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Thai Police Opened a Shipping Container Filled with Unclaimed Personal Possessions of 2004 Tsunami Victims
The closed doors of a container with personal possessions of 2004 tsunami victims are seen outside a police station in Takua Pa, in Phang Nga province December 19, 2014. Thai police opened a shipping container filled with documents and possessions of victims of the 2004 Indian Ocean Tsunami after being asked by Reuters for permission to film its contents. The three metre by 12 metre container was handed over to Thai police in 2011 and contains hundreds of plastic police evidence bags – each one holding the precious items found on the body of a victim. In Thailand, over 5,300 people were killed, including several thousand foreign tourists, when the waves swamped six coastal provinces, turning some of the world’s most beautiful beaches into mass graves. Continue reading »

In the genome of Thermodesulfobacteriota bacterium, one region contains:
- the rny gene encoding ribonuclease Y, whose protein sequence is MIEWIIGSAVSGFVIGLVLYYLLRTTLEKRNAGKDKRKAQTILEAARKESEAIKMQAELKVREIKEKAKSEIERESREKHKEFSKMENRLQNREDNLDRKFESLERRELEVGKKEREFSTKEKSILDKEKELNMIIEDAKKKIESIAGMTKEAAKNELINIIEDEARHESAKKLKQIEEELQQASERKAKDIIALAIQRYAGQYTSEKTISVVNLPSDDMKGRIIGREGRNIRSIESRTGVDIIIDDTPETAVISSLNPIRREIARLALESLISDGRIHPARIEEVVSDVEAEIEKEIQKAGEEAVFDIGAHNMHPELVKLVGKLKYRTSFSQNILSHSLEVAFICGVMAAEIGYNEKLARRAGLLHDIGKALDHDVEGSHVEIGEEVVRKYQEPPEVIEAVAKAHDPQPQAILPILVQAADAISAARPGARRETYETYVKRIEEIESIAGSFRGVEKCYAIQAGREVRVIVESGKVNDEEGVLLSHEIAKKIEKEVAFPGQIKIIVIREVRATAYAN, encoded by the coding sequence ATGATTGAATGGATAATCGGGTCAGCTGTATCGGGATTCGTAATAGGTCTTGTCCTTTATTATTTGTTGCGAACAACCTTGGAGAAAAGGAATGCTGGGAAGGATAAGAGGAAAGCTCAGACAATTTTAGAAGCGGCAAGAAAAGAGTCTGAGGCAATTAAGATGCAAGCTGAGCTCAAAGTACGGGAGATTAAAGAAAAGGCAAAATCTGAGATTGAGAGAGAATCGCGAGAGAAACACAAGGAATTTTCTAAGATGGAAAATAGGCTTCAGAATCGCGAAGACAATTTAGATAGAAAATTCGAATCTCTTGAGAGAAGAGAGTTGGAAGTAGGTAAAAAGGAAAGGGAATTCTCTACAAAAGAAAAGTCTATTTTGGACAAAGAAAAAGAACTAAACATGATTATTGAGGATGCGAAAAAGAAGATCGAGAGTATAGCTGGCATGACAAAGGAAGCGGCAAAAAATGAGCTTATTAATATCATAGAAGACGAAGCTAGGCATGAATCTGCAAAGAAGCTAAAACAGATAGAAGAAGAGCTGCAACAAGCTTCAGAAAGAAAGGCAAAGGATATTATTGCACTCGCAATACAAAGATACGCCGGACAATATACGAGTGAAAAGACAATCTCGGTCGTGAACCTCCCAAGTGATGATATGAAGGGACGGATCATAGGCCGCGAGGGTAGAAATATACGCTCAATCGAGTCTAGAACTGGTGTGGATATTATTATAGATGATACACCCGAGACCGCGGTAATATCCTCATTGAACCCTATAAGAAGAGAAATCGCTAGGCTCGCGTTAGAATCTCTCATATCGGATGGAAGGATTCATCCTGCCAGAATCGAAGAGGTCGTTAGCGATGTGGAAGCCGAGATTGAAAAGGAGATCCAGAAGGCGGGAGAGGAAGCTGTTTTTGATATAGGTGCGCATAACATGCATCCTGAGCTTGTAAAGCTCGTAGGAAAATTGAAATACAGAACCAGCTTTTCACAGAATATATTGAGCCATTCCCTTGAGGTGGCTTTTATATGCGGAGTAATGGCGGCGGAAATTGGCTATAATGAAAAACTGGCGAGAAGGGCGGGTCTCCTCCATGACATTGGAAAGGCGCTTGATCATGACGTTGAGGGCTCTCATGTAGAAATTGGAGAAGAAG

KamaSurra it’s a series of posters based on the original positions of Kama Sutra, but instead of portraying couples making love, we see policemen spreading hate, while abusing innocent citizens. The illustrations portraits real events seem on street protests that have been taken place in Brazil since the beginning of 2013. Continue reading »
This photo series is part of the “No comment” art-group project and devoted to the last days of the Russian “militia” (renamed to the “police” novadays). Those photos united by a common vision and synthesized documentary typology and artistic genre. Photos by Vladimir Serov. Continue reading »